“Over the next decade, cities will continue to grow larger at a rapid pace. At the same time, new technologies will unlock massive streams of data about cities and their residents. As these forces collide, they will turn every city into a unique civic laboratory—a place where technology is adapted in novel ways to meet local needs.” Anthony Townsend, Institute of the Futures, 2020 Forecast. December 2010.
Where: Rm 2.27, Davies Room, Engeo Building, Upper Campus, UCT, Cape Town
The coming decade holds an opportunity to harness information to improve government services, alleviate poverty and inequality, and empower the poor. Key uncertainties are coming into view:
• What economic opportunities will urban information provide to excluded groups?
• What new exclusions might arise from new kinds of data about the city and its citizens?
• How will communities leverage urban information to improve service delivery, transparency, and citizen engagement?
About the Author
Jay Bhalla is an innovation strategist, who has helped pioneer Kenya’s digital revolution.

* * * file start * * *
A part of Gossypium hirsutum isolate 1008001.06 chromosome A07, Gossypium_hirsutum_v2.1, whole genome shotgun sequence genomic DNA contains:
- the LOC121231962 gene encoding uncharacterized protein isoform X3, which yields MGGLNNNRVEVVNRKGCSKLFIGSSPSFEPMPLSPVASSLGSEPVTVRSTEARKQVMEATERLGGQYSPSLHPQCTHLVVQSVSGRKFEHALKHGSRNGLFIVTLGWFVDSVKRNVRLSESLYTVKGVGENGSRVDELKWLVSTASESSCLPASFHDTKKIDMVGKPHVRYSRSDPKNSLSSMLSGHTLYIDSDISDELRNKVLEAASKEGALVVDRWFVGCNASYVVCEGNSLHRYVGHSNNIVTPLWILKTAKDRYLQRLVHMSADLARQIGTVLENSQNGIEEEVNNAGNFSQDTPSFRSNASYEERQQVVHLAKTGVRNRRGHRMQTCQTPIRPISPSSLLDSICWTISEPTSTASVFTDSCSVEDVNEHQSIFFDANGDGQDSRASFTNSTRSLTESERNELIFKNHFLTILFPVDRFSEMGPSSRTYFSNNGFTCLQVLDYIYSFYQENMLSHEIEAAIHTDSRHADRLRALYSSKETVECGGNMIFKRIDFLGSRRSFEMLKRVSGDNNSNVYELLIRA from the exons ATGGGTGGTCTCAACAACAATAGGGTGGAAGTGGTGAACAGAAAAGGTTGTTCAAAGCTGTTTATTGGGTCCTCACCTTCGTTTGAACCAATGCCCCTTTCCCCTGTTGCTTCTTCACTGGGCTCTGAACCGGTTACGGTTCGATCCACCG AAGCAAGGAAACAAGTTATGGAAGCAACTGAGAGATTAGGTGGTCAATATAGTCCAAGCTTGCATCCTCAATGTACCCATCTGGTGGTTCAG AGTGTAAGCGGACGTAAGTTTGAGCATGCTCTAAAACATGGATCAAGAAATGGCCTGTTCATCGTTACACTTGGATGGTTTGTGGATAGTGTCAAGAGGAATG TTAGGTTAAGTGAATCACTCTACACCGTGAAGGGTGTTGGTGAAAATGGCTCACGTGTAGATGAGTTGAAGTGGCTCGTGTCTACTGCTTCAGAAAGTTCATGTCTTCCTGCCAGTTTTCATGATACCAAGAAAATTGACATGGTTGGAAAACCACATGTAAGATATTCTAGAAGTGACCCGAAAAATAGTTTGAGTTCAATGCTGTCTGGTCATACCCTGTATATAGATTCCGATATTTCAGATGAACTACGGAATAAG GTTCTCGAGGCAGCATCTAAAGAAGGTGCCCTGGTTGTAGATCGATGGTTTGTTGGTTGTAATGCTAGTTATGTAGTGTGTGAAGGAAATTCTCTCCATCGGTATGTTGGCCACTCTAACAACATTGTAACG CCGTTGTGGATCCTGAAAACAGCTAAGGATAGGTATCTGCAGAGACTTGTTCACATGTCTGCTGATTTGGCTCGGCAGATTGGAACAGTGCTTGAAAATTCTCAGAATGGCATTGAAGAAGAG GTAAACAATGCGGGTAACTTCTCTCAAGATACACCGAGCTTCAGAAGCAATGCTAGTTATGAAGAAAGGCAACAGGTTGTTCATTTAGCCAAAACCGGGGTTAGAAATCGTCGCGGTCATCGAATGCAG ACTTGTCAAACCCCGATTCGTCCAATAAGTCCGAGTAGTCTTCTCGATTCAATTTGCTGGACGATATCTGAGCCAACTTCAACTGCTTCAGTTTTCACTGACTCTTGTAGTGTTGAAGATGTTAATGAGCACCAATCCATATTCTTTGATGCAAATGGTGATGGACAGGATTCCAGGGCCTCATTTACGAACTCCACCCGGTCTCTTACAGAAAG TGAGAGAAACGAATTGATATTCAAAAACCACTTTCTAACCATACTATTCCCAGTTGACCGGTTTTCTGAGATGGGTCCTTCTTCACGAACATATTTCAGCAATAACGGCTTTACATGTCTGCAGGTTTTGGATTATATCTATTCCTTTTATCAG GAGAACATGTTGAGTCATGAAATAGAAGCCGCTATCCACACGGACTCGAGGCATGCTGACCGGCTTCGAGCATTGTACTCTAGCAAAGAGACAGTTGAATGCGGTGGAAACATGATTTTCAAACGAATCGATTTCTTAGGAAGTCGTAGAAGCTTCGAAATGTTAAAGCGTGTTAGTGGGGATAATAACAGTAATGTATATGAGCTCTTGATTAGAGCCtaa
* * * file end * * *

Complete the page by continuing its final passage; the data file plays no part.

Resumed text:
He helped design the Kenyan government’s 2006 ICT policy that kick-started the nation’s digital start up culture and more recently played a leading role in shaping the Kenya Open Data Initiative (KODI). He continues to advise both the Kenyan government and the World Bank on tech strategies for civic engagement and appropriate technology. He has also helped build proof-of-concept grassroots community tools for monitoring government delivery and tracking State expenditure.
Outside of his Open Data work, Jay spearheaded East Africa’s largest mobile web gathering, Pivot25, and also co-founded the world’s first Kiswahili text-to-speech start up. Jay is currently the co-founder and executive director for the Open Institute think tank.
Source: African Centre for Cities